Should My Business Have Multiple Websites?

Nov 16, 2021

Written by

bethan woolmer

Written by
Bethan Woolmer

bethan woolmer

Written by
Bethan Woolmer

One query we’re often asked by clients is whether their business would benefit from having multiple websites.

'Will it bring in more targeted leads?' 'Will it be easier to get across a message?' 'Can it help or hinder web page optimisation?'... Our answer: It depends.

Read more to determine whether having two websites is right for you, starting with 5 reasons against it.

1) Your keywords can end up competing against each other

Unless your business has multiple offerings that are completely different from one another, your customers are likely to use similar keywords to try and find you online.

How does this lead to keyword competition?.... Here’s an example. A digital agency may wish to split their services across two websites and focus on optimising them separately: ‘SEO agency’ and ‘PPC agency’ etc.

The problem is however, whilst there are people who will search with these specific keywords, these only account for customers who already know what they want.

As most don’t, they’ll likely search for the broad term ‘digital marketing agency’.

But, by incorporating ‘digital marketing agency Chichester’ into the optimisation of both websites, you’ll run the risk of them competing against each other. And as we all know, competing is bad news. There is no sharing or joint first place in search engine results.

2) Your customers can become confused

Multiple websites won’t just confuse search engines… they can also confuse your customers!

As Google is such a saturated marketplace (approximately 2000+ new websites added by the time you read this article) it’s vital that yours stands out.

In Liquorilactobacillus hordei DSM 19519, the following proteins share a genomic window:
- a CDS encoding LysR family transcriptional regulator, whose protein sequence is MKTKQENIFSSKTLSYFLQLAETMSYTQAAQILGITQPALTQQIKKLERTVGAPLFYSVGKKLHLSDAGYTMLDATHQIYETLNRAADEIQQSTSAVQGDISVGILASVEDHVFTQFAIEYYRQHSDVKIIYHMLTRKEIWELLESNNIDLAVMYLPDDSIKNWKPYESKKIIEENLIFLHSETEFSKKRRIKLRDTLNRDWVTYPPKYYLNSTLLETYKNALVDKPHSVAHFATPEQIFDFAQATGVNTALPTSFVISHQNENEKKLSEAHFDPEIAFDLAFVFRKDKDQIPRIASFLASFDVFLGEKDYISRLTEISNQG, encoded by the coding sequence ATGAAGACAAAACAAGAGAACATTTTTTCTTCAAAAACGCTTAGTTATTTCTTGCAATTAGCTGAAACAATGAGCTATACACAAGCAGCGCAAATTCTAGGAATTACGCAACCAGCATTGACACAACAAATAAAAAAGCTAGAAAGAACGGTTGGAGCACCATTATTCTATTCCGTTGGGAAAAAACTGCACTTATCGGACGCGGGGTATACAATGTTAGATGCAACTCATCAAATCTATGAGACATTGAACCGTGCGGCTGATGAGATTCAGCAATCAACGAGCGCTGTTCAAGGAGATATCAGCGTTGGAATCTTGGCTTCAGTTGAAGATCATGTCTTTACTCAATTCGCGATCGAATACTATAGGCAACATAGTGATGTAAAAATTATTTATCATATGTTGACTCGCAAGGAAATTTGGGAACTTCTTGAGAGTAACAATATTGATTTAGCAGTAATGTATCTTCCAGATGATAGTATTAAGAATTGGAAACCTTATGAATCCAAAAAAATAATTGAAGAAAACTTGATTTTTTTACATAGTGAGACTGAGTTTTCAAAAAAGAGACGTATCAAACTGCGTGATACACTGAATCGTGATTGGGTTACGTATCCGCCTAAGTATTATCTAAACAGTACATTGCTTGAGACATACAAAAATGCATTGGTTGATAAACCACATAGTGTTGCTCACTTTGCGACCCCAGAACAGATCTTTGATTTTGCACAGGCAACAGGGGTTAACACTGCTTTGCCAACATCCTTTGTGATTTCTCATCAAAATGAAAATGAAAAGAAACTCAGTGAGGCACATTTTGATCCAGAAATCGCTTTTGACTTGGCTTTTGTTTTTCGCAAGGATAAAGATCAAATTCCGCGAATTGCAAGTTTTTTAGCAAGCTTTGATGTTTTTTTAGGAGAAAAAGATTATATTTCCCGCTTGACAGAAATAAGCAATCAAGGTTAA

If a customer is familiar with your website, only to accidentally stumble across another one, it may appear to them as a technical glitch, or they’ll associate it as a separate company.  Successful marketing requires consistency to build up trust, another reason we recommend sticking to one website.

3) More difficult to cross-sell

Think how many times you’ve landed on a website to shop for one thing, realised all the other exciting things they have on offer, and checkout with 5 items in your basket, all different to one another.

By using one online space to promote all aspects of your business, it’ll be easier to cross-sell and generate interest in your other services.

4) It’ll be more expensive to run ads

    If you’re not familiar with Google Ads, every time a user clicks on your ad which sends them to your domain, you’ll pay a small fee (depending on how competitive the keywords you wish to bid on are)

    Having two websites means you’ll be paying double, which isn't ideal if you're a small business on a budget...

    5) Extra resource

      Lastly, having two websites will require extra work and budget to maintain. Whilst it was once common to build a website, optimise it and leave it to run, this approach is no longer feasible with Google’s ever-changing algorithm.